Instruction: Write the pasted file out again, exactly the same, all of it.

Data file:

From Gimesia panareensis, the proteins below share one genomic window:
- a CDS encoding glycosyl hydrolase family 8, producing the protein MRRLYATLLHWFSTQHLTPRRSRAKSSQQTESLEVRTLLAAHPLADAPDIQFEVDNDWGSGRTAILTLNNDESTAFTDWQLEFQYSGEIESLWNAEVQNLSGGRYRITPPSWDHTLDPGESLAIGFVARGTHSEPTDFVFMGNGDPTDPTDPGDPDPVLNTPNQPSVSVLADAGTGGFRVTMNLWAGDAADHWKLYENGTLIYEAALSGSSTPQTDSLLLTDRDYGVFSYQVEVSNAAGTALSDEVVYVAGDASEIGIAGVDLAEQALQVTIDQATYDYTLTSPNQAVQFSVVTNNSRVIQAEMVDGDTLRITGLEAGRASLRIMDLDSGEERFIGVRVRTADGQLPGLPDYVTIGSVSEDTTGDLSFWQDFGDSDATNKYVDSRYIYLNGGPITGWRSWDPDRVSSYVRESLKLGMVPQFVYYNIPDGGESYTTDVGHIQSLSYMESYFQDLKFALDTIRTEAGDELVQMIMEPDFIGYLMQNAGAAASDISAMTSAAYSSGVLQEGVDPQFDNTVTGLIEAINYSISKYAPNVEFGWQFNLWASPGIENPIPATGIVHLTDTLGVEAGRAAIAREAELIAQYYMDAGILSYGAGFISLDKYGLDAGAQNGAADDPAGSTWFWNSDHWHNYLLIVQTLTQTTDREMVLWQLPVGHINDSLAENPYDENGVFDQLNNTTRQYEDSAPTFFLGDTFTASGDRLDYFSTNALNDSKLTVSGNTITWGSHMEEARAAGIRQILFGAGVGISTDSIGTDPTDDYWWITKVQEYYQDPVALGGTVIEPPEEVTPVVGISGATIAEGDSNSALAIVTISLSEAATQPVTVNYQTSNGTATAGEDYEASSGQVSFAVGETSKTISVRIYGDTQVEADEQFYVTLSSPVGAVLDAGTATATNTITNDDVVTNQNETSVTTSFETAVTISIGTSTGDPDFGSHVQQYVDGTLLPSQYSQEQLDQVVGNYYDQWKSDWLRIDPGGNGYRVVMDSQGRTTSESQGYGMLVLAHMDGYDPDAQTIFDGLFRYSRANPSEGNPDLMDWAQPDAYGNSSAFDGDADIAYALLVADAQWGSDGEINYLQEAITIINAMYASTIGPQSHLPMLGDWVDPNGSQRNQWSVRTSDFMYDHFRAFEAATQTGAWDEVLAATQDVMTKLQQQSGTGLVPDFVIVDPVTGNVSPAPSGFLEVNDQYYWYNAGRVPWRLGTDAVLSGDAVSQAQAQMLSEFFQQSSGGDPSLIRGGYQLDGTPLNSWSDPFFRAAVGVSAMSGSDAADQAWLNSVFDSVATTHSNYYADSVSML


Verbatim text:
From Gimesia panareensis, the proteins below share one genomic window:
- a CDS encoding glycosyl hydrolase family 8, producing the protein MRRLYATLLHWFSTQHLTPRRSRAKSSQQTESLEVRTLLAAHPLADAPDIQFEVDNDWGSGRTAILTLNNDESTAFTDWQLEFQYSGEIESLWNAEVQNLSGGRYRITPPSWDHTLDPGESLAIGFVARGTHSEPTDFVFMGNGDPTDPTDPGDPDPVLNTPNQPSVSVLADAGTGGFRVTMNLWAGDAADHWKLYENGTLIYEAALSGSSTPQTDSLLLTDRDYGVFSYQVEVSNAAGTALSDEVVYVAGDASEIGIAGVDLAEQALQVTIDQATYDYTLTSPNQAVQFSVVTNNSRVIQAEMVDGDTLRITGLEAGRASLRIMDLDSGEERFIGVRVRTADGQLPGLPDYVTIGSVSEDTTGDLSFWQDFGDSDATNKYVDSRYIYLNGGPITGWRSWDPDRVSSYVRESLKLGMVPQFVYYNIPDGGESYTTDVGHIQSLSYMESYFQDLKFALDTIRTEAGDELVQMIMEPDFIGYLMQNAGAAASDISAMTSAAYSSGVLQEGVDPQFDNTVTGLIEAINYSISKYAPNVEFGWQFNLWASPGIENPIPATGIVHLTDTLGVEAGRAAIAREAELIAQYYMDAGILSYGAGFISLDKYGLDAGAQNGAADDPAGSTWFWNSDHWHNYLLIVQTLTQTTDREMVLWQLPVGHINDSLAENPYDENGVFDQLNNTTRQYEDSAPTFFLGDTFTASGDRLDYFSTNALNDSKLTVSGNTITWGSHMEEARAAGIRQILFGAGVGISTDSIGTDPTDDYWWITKVQEYYQDPVALGGTVIEPPEEVTPVVGISGATIAEGDSNSALAIVTISLSEAATQPVTVNYQTSNGTATAGEDYEASSGQVSFAVGETSKTISVRIYGDTQVEADEQFYVTLSSPVGAVLDAGTATATNTITNDDVVTNQNETSVTTSFETAVTISIGTSTGDPDFGSHVQQYVDGTLLPSQYSQEQLDQVVGNYYDQWKSDWLRIDPGGNGYRVVMDSQGRTTSESQGYGMLVLAHMDGYDPDAQTIFDGLFRYSRANPSEGNPDLMDWAQPDAYGNSSAFDGDADIAYALLVADAQWGSDGEINYLQEAITIINAMYASTIGPQSHLPMLGDWVDPNGSQRNQWSVRTSDFMYDHFRAFEAATQTGAWDEVLAATQDVMTKLQQQSGTGLVPDFVIVDPVTGNVSPAPSGFLEVNDQYYWYNAGRVPWRLGTDAVLSGDAVSQAQAQMLSEFFQQSSGGDPSLIRGGYQLDGTPLNSWSDPFFRAAVGVSAMSGSDAADQAWLNSVFDSVATTHSNYYADSVSML